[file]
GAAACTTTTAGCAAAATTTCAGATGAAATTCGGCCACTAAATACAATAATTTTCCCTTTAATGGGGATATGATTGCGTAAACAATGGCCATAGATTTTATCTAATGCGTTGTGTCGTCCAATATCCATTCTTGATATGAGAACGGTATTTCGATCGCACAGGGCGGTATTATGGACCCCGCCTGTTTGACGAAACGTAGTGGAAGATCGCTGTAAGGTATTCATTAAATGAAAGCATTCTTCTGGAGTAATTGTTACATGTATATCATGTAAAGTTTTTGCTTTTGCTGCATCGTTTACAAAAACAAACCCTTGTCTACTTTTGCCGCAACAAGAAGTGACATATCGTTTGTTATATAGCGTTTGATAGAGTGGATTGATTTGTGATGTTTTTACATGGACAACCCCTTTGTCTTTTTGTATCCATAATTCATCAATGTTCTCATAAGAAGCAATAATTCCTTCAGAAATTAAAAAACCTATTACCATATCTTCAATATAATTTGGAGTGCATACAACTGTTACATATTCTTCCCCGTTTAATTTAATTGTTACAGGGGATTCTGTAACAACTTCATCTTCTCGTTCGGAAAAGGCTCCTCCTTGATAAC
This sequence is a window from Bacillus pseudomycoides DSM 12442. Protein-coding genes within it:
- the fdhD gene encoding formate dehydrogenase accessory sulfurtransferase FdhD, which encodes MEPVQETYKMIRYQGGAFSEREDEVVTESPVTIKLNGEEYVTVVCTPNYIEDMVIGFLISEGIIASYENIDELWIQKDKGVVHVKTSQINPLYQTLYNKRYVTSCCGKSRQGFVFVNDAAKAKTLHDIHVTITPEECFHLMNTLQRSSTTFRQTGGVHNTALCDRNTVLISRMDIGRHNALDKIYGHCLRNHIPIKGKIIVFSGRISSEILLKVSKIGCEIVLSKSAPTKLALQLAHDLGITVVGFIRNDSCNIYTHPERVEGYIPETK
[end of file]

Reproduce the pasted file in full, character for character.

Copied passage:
GAAACTTTTAGCAAAATTTCAGATGAAATTCGGCCACTAAATACAATAATTTTCCCTTTAATGGGGATATGATTGCGTAAACAATGGCCATAGATTTTATCTAATGCGTTGTGTCGTCCAATATCCATTCTTGATATGAGAACGGTATTTCGATCGCACAGGGCGGTATTATGGACCCCGCCTGTTTGACGAAACGTAGTGGAAGATCGCTGTAAGGTATTCATTAAATGAAAGCATTCTTCTGGAGTAATTGTTACATGTATATCATGTAAAGTTTTTGCTTTTGCTGCATCGTTTACAAAAACAAACCCTTGTCTACTTTTGCCGCAACAAGAAGTGACATATCGTTTGTTATATAGCGTTTGATAGAGTGGATTGATTTGTGATGTTTTTACATGGACAACCCCTTTGTCTTTTTGTATCCATAATTCATCAATGTTCTCATAAGAAGCAATAATTCCTTCAGAAATTAAAAAACCTATTACCATATCTTCAATATAATTTGGAGTGCATACAACTGTTACATATTCTTCCCCGTTTAATTTAATTGTTACAGGGGATTCTGTAACAACTTCATCTTCTCGTTCGGAAAAGGCTCCTCCTTGATAAC
This sequence is a window from Bacillus pseudomycoides DSM 12442. Protein-coding genes within it:
- the fdhD gene encoding formate dehydrogenase accessory sulfurtransferase FdhD, which encodes MEPVQETYKMIRYQGGAFSEREDEVVTESPVTIKLNGEEYVTVVCTPNYIEDMVIGFLISEGIIASYENIDELWIQKDKGVVHVKTSQINPLYQTLYNKRYVTSCCGKSRQGFVFVNDAAKAKTLHDIHVTITPEECFHLMNTLQRSSTTFRQTGGVHNTALCDRNTVLISRMDIGRHNALDKIYGHCLRNHIPIKGKIIVFSGRISSEILLKVSKIGCEIVLSKSAPTKLALQLAHDLGITVVGFIRNDSCNIYTHPERVEGYIPETK